null
Skip to main content

Free Shipping On All Orders Over $100 in Continental USA & Canada (In Canda, Duty and Taxes will be added in the cart)

How to Shoot with Reflection Elements

How to Shoot with Reflection Elements

Posted by Urs Recher on Sep 17th 2021

When shooting opaque objects like for example red wine bottles, the photographer works primarily with reflections. Light traveling through the object should only be used very carefully, as it might appear "illogical".

Transparent objects however are mainly captured with light traveling through the object and eventually additional light to show the texture and the reflective behavior of the object's surface. In this situation, we can increase the amount of light traveling through the object by "hiding" reflectors or even small lights behind it - as long as the set up allows this!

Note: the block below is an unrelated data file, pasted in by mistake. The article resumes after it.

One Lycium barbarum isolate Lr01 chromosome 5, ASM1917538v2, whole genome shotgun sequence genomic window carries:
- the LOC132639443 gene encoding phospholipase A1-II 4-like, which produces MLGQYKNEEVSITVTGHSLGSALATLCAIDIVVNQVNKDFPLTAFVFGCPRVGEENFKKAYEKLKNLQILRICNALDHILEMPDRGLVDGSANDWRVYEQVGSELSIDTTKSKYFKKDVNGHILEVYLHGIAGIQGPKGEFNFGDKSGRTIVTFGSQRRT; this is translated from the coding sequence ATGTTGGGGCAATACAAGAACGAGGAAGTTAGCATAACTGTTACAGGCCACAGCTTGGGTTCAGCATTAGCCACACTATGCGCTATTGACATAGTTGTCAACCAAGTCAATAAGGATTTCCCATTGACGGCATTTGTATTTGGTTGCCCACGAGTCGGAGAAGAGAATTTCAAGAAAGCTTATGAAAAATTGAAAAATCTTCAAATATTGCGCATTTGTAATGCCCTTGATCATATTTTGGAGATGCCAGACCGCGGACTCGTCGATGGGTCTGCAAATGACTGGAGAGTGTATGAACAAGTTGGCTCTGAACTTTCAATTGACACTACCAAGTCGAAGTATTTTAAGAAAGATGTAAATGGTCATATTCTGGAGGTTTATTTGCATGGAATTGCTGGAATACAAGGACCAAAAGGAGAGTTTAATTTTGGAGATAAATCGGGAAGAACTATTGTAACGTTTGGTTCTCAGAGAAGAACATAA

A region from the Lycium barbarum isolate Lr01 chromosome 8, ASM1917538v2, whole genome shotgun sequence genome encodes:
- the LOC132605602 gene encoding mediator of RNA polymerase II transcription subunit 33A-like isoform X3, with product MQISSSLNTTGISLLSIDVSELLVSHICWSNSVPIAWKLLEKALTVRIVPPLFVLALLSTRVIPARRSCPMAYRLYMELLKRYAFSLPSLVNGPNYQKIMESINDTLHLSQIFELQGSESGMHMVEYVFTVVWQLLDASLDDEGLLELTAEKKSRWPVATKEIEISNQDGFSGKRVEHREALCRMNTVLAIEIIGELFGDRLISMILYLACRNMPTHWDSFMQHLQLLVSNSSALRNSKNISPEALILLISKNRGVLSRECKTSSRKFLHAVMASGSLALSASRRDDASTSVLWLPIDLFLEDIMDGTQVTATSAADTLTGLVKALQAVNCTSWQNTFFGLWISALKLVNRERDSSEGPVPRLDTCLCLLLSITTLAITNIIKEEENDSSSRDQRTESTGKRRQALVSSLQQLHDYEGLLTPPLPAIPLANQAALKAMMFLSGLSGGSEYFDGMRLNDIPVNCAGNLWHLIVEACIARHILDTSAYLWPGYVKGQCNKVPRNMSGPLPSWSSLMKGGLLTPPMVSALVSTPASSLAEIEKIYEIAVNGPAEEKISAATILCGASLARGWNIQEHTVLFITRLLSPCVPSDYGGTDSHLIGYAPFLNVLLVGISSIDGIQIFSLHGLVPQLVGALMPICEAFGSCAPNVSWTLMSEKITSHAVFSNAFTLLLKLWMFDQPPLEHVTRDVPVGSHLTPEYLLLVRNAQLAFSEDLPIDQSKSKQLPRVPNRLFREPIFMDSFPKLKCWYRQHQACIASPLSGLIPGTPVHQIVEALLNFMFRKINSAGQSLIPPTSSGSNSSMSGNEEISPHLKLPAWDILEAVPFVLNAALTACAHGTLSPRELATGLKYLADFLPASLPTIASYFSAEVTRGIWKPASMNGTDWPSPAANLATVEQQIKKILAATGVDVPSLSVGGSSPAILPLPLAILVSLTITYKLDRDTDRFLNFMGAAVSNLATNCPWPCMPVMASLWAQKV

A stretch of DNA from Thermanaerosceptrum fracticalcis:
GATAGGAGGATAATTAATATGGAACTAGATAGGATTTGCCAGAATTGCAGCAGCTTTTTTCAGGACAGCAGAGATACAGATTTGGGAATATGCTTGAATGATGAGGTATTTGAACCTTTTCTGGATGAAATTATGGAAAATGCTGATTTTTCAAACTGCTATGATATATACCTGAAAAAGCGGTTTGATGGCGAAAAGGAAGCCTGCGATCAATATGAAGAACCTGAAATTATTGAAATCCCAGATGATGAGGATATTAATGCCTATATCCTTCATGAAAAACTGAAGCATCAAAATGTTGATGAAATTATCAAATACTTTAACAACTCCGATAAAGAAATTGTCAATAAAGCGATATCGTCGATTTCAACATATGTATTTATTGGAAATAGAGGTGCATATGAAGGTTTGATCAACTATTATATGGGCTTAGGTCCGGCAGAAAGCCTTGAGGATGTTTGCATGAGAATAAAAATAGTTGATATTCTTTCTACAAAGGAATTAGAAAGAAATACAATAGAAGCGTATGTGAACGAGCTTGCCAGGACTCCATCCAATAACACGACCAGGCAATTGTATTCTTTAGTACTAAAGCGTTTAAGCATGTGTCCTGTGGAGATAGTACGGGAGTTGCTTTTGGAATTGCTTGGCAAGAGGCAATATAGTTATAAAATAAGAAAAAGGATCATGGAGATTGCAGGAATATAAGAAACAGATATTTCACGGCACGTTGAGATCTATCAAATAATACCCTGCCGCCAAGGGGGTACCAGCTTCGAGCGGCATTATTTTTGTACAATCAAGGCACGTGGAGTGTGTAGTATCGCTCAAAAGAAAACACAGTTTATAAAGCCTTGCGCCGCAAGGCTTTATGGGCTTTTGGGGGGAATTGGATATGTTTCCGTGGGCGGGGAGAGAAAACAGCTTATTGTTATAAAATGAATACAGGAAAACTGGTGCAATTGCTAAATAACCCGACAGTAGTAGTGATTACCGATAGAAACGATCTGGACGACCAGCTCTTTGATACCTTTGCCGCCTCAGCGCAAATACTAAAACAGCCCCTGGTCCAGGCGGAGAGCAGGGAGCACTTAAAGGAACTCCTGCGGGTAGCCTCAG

To photograph the two Gin bottles, I chose a different approach. I wanted to keep the viewer's attention longer, so I made the composition somewhat more complex by playing with different views and perspectives in one single shot. A mirror and a piece of glass were the tools to do this.

By adding these elements, illuminating the set became much more difficult. The light had to work in two different directions at the same time; the two perspectives varied by 90°. So it was impossible to use a hidden reflector behind the objects, and as the entire set was tiny, I had to ensure, that the lights I set up did not influence each other in an uncontrolled way.

Several acrylic diffusion panels and three bare flash tubes were finally used. I chose bare bulbs over reflectors (with grids) as they create smaller and higher contrast gradations on the diffusion panels. As the smaller of the bottles measured just about 14cm, this technique was essential to shape them properly.

In postproduction, I had to mirror the label of the smaller bottle and at the same time, I made the left half of the picture a little slimmer.

The picture is shot with a medium format camera and a focal length of 120 mm. The exposure time was 1/180 s and the aperture f/ 22 at ISO 100.

broncolor Newsletter Sign-up